Put Some Bang at the Beginning of Lessons
By Barbara R. Blackburn
How we start out lessons in our classrooms makes a huge difference in the learning that takes place during the remaining minutes of instruction.
There are three keys to launching effective lessons. These are steps most of us have been taught, but in the daily rush to plan we may sometimes let one or more of them slip by. Here’s a refresher!
I’m regularly in classrooms where students begin class by copying a standard that is written on the board or projected on a screen or whiteboard. Although often required, this is not necessarily effective, especially when it becomes a rote activity. Students are copying, not comprehending.
There are several adaptations of this concept that can improve a student’s focus. First, teachers can change the standard to an “I Will” statement, encouraging students to think about what they will do by the end of the class. This shifts ownership to students and focuses on their performance to demonstrate understanding.
Another option is to turn the standard into a question to be explored. In this case, rather than your telling students what they will learn, they will set out to discover the answer to the question, once again shifting ownership to the student. Using questions is my preference, partly because questions activate the brain in a way that statements do not.
The second characteristic of beginning an effective lesson is activating any background knowledge your students may have.
One of the keys to helping students learn is to make sure they build a strong base for new information. To effectively teach students something new, we need to know what they already know or think they know about a particular concept. In some instances they have knowledge that is incorrect, and we need to address their misconceptions in a way that leads them to understand the concept correctly.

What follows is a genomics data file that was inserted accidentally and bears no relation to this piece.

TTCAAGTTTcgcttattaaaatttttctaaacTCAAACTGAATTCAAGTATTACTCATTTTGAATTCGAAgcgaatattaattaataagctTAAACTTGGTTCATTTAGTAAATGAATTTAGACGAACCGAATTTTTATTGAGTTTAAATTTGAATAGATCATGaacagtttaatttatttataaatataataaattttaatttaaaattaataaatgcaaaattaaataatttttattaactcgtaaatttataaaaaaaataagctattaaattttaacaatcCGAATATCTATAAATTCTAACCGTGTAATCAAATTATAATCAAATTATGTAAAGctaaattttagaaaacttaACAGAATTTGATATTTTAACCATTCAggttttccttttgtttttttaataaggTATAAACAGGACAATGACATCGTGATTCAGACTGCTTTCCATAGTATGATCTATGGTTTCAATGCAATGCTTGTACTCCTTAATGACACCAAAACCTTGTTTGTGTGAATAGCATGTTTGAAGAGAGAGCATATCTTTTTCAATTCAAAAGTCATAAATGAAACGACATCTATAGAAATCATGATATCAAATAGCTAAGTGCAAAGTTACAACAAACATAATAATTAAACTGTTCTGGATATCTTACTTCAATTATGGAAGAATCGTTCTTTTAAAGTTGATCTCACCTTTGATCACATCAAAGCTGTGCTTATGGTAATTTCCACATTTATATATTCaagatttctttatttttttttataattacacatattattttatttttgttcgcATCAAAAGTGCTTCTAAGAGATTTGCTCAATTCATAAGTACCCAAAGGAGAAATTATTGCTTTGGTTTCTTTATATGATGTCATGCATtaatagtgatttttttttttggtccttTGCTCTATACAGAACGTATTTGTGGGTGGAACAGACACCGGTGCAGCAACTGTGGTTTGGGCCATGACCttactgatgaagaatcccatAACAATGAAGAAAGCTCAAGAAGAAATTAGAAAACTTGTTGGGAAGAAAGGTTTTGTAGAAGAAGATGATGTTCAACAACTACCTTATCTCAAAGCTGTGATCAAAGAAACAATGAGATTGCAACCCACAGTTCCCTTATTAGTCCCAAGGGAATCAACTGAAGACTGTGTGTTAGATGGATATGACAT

Teacher Missy Miles describes a creative strategy for assessing background knowledge:
“As students come into class I hand each of them their own sticky note (which they love). I have a question or other directions written on the board that ask the students to tell me what they know about the topic we are beginning that day in class.
For example, ‘List five things you already know about William Shakespeare’ or ‘What do you know about the Holocaust?’ The students respond to the statement or question on their sticky notes and then place their notes on the board.
After all students have responded, I read each of the sticky notes out loud, often times categorizing their responses by grouping them on the board. By verbally acknowledging each sticky note, all students feel as though they have contributed to the ‘background knowledge board.’
Most important, many students realize they know more about the topic than they first thought as their memories are sparked by other students’ responses. I hear whispers in the class such as ‘Oh, yeah,’ or ‘I knew that!’ This strategy causes students to feel as though they can be successful at learning this subject because they already know something about it.”
Sharing What We Know